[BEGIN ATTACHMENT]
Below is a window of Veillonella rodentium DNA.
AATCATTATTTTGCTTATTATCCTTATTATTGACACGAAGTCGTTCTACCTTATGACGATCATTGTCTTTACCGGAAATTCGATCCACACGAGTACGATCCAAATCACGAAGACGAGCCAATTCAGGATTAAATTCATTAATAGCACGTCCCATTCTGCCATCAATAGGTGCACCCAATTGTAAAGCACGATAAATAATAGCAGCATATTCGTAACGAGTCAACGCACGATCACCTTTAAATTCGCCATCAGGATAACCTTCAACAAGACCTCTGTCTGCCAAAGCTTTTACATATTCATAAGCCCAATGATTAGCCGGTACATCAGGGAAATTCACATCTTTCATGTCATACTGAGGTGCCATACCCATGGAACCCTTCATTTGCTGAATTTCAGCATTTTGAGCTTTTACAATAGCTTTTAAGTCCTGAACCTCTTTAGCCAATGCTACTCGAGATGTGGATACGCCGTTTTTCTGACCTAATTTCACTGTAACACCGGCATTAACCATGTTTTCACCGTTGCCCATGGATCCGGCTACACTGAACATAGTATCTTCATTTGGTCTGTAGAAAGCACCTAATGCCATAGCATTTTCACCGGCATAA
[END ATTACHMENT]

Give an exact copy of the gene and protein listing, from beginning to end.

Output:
Below is a window of Veillonella rodentium DNA.
AATCATTATTTTGCTTATTATCCTTATTATTGACACGAAGTCGTTCTACCTTATGACGATCATTGTCTTTACCGGAAATTCGATCCACACGAGTACGATCCAAATCACGAAGACGAGCCAATTCAGGATTAAATTCATTAATAGCACGTCCCATTCTGCCATCAATAGGTGCACCCAATTGTAAAGCACGATAAATAATAGCAGCATATTCGTAACGAGTCAACGCACGATCACCTTTAAATTCGCCATCAGGATAACCTTCAACAAGACCTCTGTCTGCCAAAGCTTTTACATATTCATAAGCCCAATGATTAGCCGGTACATCAGGGAAATTCACATCTTTCATGTCATACTGAGGTGCCATACCCATGGAACCCTTCATTTGCTGAATTTCAGCATTTTGAGCTTTTACAATAGCTTTTAAGTCCTGAACCTCTTTAGCCAATGCTACTCGAGATGTGGATACGCCGTTTTTCTGACCTAATTTCACTGTAACACCGGCATTAACCATGTTTTCACCGTTGCCCATGGATCCGGCTACACTGAACATAGTATCTTCATTTGGTCTGTAGAAAGCACCTAATGCCATAGCATTTTCACCGGCATAA